ISIS Libya affiliate claims abduction of 21 Christians
Egypt confirms 20 Egyptians abducted in city of Sirte as photographs of captives released
People pose around a poster of journalists Nadhir Ktari (left) and Sofiane Chourabi, who went missing in Libya in September, during a demonstration over their disappearance, in Tunis on January 9th. Photograph: Anis Mili/Reuters
Libyan militants calling themselves part of the Islamic State have saidthat they were holding captive 21 Egyptian Christians, raising new fears about the extremist group’s spreading influence beyond the battlegrounds of Syria and Iraq.
“Urgent - Soldiers of the Islamic State captured 21 Christian Crusaders in various areas of Tripoli province,” declared a caption below three photographs of the hostages posted by the militants and first reported by the Site Intelligence Group.
Last month, the same Islamic State outfit claimed responsibility for bombing an empty Foreign Ministry building in Tripoli in retaliation for a public wishing of “Merry Christmas” by a ministry official. The statement came on the same day that hackers linking themselves to the Islamic State temporarily seized control of the Twitter account of the US military’s Central Command, and just days after the emergence of a video-recorded vow of allegiance to the group by one of the perpetrators of last week’s terrorist attacks in Paris.
There are now Islamic State affiliates in each of Libya’s three provinces. The group claiming to have seized the hostages identified itself as the Tripolitania province of the Islamic State, named for the region around the capital, Tripoli, in western Libya.
One of several militant groups in Derna, an eastern city known for extremism, swore allegiance to the Islamic State last year. A few days ago, that affiliate claimed responsibility in the killing of two Tunisian journalists. The third Islamic State affiliate, in the southern province of Fezzan, recently claimed responsibility for killing a dozen soldiers.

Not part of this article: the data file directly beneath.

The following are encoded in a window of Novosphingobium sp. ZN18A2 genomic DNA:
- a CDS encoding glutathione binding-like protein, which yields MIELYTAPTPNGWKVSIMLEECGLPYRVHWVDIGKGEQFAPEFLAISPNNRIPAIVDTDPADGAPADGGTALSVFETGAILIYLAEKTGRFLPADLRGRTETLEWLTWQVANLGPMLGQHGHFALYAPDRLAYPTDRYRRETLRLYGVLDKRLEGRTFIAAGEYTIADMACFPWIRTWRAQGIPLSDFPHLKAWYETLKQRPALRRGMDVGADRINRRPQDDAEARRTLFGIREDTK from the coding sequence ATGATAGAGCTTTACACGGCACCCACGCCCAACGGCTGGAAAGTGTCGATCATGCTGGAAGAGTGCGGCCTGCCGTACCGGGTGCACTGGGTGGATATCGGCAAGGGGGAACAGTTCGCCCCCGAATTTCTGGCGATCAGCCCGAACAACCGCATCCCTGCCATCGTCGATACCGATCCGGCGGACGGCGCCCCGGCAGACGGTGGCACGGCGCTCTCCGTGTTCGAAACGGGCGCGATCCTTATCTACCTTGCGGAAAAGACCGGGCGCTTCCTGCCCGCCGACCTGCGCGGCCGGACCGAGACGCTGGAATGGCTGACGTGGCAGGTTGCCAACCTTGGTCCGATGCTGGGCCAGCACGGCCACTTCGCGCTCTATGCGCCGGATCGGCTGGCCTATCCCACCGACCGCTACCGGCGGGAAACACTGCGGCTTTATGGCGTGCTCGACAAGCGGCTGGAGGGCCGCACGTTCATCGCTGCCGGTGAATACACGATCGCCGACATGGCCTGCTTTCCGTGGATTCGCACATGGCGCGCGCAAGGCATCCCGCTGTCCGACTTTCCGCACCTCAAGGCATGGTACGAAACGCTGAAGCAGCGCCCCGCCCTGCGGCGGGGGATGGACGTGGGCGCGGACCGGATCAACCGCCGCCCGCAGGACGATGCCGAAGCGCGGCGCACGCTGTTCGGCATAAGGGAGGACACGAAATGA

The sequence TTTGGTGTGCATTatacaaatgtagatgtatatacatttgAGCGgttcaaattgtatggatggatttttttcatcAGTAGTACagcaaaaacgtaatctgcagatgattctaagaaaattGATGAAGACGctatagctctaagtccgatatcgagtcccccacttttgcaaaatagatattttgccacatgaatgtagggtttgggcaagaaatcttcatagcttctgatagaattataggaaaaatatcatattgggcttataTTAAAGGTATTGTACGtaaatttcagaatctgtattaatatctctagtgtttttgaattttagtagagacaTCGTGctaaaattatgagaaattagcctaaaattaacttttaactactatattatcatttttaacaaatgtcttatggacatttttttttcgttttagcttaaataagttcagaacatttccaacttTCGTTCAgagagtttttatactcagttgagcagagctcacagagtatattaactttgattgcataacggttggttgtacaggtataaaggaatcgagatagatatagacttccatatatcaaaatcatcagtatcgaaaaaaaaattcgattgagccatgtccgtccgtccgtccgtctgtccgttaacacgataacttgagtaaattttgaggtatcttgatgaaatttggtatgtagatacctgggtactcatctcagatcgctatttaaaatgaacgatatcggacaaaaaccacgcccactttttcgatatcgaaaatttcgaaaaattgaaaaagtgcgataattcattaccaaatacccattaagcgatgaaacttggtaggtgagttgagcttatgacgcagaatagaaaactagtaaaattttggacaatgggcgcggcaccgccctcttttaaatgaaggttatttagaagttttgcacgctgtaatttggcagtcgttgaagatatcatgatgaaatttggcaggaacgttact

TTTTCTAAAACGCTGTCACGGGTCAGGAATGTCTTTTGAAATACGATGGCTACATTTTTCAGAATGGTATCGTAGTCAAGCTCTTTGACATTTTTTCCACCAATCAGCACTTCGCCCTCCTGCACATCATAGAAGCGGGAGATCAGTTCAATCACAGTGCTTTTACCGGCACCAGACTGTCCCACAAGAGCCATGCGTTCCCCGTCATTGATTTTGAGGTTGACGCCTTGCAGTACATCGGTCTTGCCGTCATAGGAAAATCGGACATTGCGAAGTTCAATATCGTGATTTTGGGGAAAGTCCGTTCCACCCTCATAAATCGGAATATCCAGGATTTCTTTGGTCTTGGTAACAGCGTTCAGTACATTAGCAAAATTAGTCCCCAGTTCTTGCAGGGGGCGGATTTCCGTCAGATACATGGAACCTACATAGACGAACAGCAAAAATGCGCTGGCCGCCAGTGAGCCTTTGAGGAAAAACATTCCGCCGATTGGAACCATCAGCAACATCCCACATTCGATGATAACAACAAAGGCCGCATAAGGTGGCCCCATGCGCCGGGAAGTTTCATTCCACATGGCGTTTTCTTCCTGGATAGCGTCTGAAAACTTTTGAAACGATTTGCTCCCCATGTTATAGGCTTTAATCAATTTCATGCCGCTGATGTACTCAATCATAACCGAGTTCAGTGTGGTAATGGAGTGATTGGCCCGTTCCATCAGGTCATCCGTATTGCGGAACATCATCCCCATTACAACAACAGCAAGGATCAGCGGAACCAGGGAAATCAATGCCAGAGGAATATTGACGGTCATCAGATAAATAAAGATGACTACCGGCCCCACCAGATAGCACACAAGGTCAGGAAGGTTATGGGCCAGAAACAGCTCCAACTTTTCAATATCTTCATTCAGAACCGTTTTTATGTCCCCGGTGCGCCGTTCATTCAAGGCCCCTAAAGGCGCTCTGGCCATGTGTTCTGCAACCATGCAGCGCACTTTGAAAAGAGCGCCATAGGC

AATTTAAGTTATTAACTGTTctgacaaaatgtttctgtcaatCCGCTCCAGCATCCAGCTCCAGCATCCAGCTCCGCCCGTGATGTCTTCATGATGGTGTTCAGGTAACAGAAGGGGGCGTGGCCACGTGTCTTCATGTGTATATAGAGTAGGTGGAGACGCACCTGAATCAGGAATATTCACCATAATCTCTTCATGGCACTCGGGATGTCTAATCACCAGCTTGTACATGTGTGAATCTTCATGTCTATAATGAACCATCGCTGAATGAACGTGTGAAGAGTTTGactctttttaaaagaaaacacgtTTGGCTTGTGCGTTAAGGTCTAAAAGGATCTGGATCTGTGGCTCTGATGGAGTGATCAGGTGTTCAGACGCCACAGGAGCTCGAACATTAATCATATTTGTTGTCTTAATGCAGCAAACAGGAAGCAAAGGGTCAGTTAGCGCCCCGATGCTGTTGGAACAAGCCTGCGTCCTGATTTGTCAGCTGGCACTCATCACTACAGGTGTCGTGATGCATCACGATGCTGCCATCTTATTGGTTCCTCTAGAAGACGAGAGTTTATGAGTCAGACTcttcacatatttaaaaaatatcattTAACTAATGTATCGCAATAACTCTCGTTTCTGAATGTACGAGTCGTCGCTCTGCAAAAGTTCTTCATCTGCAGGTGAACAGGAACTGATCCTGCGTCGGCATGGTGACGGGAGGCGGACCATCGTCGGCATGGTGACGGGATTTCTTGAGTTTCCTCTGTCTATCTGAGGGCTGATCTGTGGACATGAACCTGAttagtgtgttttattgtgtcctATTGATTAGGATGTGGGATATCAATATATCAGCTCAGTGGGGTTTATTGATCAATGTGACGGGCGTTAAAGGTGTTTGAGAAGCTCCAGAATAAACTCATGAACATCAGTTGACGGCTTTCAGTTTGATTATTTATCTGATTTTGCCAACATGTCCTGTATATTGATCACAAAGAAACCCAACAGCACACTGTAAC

The Egyptian foreign ministry confirmed that 20 Egyptians had been abducted in the mid-coastal city of Sirte, in Tripolitania province. All migrant workers, the Egyptians were seized at different times in two groups.
The Associated Press news agency reported on Monday that friends of the missing confirmed the authenticity of the photographs.
Sirte has been under the control of Islamist militants for at least several months. The city was a hometown to former Libyan ruler Muammar Gadafy, and he fled there for his last stand in autumn 2011. One of the rebel groups that conquered the city ultimately evolved into the extremist group Ansar al-Sharia of Sirte and came to dominate the city.
That group shares the same name and general jihadi ideology with two other Libyan groups, Ansar al-Sharia of Derna and Ansar al-Sharia of Benghazi, but they are not believed to belong to a common organization.
The captives, as both Christians and Egyptians, were doubly vulnerable. In addition to the sectarian animosity many Muslim extremists feel toward Christians, Libya’s Islamist militias and their allies are currently battling a rival coalition backed in part by the government of Egypt, across the eastern border.
An Egyptian Christian teenager and her parents were found dead last month in Sirte, and the bodies of seven Egyptian Christians were discovered last February in the eastern city of Benghazi.
Many Egyptians have long sought work in Libya, their oil-rich neighbour. A spokesman for the Egyptian foreign ministry, Badr Abdelatty, said that the government was exploring all channels to retrieve the captive workers. Each of Libya’s two militia factions is aligned with a rival government.
The Islamist militias and their allies, including the powerful militia from the city of Misrata, recognise a rump parliament and government in Tripoli. Egypt, however, has thrown its support behind the other internationally recognised government, headquartered in the eastern city of Tobruk. It is allied with Gen. Khalifa Hifter, who previously sought to dissolve parliament and lead a military coup.